As from 1 January 2010, new trucks sold in South Africa will have to comply with Euro II emission standards. According to the Euro II regulations, engines can’t produce more than 2.2 grams per kilometre of carbon monoxide and 0.50 g/ km of hydro carbons and nitrous oxides.
As one of the world’s leading truck manufacturers, Nissan Diesel is investing a great deal in developing vehicles that offer better efficiency, fuel economy and environmental responsibility. All new trucks launched by Nissan Diesel South Africa since July 2007, already complies with Euro II standards.
Through its environmental policy, Nissan Diesel aims to create a better environment by taking every possible measure to tackle global environmental issues. The company aims to develop environmentally friendly products through measures such as reducing exhaust emissions, improving fuel efficiency, developing cleaner fuels and reducing external automobile noise.
Nissan Diesel is also pursuing activities for energy-saving, resource-saving and waste reduction.
With the introduction of the Quon on the global stage, Nissan Diesel made a strong statement of its intentions to become an even bigger and more environmentally caring truck maker in the future. The Quon was the first truck in the world to conform to the very stringent long-term emission requirements in Japan. In fact it already complied in 2005, which was a year prior to the imposition of these regulations that are even stiffer than Euro 5.
A Green Perspective
Under the provisions of the Kyoto Protocol, which became effective in February 2005, Japan has promised to lower greenhouse gas emissions relative to fiscal 1990 levels by 6% no later than 2010. In addition, the Kyoto Protocol Target Achievement Plan was established in April 2005 to provide a blueprint for many initiatives aimed at achieving this goal.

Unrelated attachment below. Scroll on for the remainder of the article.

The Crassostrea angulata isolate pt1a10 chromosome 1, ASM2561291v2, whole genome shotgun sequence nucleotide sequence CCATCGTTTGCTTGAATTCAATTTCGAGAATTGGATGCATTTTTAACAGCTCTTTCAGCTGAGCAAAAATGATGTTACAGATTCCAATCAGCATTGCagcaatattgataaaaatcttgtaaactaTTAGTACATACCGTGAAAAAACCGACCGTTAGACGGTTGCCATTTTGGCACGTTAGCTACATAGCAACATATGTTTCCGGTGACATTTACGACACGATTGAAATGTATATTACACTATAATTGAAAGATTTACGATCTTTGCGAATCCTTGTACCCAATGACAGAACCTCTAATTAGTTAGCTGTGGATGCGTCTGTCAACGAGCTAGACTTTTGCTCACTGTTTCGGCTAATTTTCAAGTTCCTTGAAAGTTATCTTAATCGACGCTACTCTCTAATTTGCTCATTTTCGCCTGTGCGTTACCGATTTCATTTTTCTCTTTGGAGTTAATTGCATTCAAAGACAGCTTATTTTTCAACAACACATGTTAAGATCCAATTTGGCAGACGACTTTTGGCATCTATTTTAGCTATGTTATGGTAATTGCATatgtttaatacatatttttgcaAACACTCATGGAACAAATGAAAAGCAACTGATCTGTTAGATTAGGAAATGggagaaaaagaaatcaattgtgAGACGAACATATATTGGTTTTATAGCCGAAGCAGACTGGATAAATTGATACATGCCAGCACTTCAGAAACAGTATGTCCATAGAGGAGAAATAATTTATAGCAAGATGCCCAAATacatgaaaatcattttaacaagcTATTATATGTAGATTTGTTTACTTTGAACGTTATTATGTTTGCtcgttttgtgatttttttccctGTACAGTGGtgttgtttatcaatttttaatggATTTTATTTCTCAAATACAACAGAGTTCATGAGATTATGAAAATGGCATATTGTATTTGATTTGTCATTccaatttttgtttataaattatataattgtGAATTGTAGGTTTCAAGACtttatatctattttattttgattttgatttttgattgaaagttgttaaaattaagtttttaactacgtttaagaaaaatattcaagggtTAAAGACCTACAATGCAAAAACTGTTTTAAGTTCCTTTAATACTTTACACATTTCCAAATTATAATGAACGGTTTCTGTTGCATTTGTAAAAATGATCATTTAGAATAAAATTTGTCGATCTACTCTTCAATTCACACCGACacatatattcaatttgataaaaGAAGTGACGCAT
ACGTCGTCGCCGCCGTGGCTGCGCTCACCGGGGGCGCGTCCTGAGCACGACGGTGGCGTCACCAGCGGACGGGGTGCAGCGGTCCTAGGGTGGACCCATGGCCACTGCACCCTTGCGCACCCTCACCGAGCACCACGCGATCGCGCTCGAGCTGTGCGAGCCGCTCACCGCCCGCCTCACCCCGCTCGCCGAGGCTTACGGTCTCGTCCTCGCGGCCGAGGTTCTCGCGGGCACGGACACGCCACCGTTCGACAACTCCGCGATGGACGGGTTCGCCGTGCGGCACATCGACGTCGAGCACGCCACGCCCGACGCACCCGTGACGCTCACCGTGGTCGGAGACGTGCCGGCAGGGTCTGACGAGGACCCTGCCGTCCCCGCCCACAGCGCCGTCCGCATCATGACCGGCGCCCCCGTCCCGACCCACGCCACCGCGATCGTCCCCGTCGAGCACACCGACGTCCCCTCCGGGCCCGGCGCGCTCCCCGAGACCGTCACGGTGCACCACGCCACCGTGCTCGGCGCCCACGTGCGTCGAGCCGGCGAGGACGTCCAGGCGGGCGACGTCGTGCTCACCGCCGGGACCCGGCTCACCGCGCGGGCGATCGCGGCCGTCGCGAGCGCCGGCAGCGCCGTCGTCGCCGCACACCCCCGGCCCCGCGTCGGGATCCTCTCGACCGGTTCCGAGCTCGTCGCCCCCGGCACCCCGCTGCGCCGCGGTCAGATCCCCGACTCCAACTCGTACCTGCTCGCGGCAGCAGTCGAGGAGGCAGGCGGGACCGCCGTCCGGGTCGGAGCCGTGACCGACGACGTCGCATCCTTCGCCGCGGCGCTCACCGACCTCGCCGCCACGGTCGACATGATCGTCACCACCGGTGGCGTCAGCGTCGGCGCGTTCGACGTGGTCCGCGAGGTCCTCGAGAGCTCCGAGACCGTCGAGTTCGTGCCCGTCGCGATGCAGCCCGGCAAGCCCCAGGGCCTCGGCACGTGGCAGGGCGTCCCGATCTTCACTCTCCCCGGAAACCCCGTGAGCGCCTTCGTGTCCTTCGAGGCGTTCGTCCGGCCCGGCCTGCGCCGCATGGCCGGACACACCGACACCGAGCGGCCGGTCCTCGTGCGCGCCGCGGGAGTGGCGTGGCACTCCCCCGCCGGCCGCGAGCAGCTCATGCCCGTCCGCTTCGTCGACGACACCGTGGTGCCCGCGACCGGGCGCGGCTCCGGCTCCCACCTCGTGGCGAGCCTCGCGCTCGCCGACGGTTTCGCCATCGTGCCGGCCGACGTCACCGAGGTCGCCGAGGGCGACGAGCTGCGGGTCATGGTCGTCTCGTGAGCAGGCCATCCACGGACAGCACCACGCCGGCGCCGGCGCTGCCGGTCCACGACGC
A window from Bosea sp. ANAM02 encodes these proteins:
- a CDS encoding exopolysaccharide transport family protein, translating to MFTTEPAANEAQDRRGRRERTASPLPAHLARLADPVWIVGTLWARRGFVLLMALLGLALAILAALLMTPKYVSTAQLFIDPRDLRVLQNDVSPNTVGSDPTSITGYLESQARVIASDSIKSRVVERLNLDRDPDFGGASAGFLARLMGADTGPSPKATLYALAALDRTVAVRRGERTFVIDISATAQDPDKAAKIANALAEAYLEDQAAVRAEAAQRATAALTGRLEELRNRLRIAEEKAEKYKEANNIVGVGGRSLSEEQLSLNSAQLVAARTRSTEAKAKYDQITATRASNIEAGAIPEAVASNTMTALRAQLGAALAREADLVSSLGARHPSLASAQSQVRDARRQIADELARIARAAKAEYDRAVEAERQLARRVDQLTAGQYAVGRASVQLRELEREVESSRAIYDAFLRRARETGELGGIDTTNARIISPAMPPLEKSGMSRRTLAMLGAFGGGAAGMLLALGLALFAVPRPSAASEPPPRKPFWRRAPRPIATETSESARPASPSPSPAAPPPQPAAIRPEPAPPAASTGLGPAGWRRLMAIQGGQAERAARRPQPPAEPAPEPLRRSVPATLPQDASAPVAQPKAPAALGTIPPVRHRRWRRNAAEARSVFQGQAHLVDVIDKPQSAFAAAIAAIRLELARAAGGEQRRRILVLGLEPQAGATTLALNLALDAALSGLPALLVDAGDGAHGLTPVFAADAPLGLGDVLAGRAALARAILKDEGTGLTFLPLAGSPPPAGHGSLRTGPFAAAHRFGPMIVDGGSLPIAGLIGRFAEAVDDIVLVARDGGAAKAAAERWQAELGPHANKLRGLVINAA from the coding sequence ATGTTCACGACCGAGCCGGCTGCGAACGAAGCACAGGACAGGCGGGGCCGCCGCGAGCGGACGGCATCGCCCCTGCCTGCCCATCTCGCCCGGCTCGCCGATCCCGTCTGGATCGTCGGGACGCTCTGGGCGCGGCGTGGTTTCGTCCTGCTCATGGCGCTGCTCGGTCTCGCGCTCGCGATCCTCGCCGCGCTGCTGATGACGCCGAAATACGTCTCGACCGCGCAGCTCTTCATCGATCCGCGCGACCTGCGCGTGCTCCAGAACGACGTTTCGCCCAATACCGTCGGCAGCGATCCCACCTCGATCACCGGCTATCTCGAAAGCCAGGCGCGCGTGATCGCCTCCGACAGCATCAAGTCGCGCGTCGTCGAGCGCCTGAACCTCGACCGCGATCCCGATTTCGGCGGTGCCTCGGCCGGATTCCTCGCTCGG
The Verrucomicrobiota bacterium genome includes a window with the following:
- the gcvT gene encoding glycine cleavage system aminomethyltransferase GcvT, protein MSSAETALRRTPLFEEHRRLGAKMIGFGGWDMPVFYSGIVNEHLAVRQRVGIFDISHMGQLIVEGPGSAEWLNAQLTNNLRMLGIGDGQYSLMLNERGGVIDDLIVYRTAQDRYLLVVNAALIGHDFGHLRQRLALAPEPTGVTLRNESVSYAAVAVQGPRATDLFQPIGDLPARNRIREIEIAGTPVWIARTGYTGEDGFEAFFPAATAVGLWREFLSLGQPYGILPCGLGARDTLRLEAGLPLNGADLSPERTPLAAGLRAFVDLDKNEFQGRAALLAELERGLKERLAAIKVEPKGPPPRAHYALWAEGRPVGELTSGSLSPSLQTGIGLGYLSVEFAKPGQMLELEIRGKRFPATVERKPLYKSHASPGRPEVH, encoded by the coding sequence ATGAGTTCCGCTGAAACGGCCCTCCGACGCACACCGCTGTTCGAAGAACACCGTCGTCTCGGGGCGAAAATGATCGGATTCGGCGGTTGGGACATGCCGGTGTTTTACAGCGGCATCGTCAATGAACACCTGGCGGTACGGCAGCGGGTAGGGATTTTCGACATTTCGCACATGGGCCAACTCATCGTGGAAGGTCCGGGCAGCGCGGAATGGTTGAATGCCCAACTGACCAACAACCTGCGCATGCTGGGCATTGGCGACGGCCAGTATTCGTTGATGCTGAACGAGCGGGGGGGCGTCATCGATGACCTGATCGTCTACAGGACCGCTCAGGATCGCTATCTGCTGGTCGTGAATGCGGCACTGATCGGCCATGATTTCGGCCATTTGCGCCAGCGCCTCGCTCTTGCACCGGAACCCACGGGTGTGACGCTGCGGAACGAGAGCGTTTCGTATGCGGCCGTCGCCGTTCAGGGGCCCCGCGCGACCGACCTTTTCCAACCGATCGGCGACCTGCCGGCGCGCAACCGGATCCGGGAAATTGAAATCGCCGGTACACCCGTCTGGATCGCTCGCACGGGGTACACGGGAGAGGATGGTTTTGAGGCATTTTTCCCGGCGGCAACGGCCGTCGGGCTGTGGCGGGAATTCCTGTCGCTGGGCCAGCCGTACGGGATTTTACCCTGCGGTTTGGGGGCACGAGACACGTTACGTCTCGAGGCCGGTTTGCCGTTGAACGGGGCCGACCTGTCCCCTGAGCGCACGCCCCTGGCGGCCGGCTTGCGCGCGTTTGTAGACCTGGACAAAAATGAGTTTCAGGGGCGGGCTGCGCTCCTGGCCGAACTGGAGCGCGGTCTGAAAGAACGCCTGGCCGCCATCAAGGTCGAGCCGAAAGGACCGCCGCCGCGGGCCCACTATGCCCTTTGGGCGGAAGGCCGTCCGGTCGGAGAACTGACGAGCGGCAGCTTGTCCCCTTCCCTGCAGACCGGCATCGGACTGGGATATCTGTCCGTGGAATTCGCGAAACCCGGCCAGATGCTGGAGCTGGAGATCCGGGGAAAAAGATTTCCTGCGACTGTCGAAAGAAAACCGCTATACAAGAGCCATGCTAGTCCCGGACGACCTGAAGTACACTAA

According to this plan, one goal is a 55 million ton reduction in transportation CO2 emissions between now and 2010. This would result in emissions that are expected to be 15.1% lower in 2010 compared to those recorded back in 1990.
Nissan Diesel implements the three ‘R” system – Reduce, Reuse and Recycle – and examines the environmental impact of trucks across the entire lifecycle, from development and design to disposal and recycling. Nissan Diesel takes care to use resources effectively and minimise environmental impact at every stage.
End-of-life trucks are a source of used parts, materials for recycling and other items that can be reused. However, some materials must still be discarded and Nissan Diesel is working with other automobile manufacturers to seek more ways of disposing and recycling these materials so that resources can be used more effectively.
Nissan Diesel Japan also has a Voluntary Action Plan for Recycling, which comprises two core elements. First is the achievement of a recycling rate of at least 90% for all newly developed models that started in 2002. Second, is the establishment of targets to reduce and eliminate environmental impacting substances in new models. The company plans to raise the recycling rate to at least 95% by using even more recycling technologies.
Regarding environmental impacting substances, Nissan Diesel eventually aims to completely eliminate the use of mercury, cadmium and hexavalent chromium, as well as reduce the use of lead in manufacturing.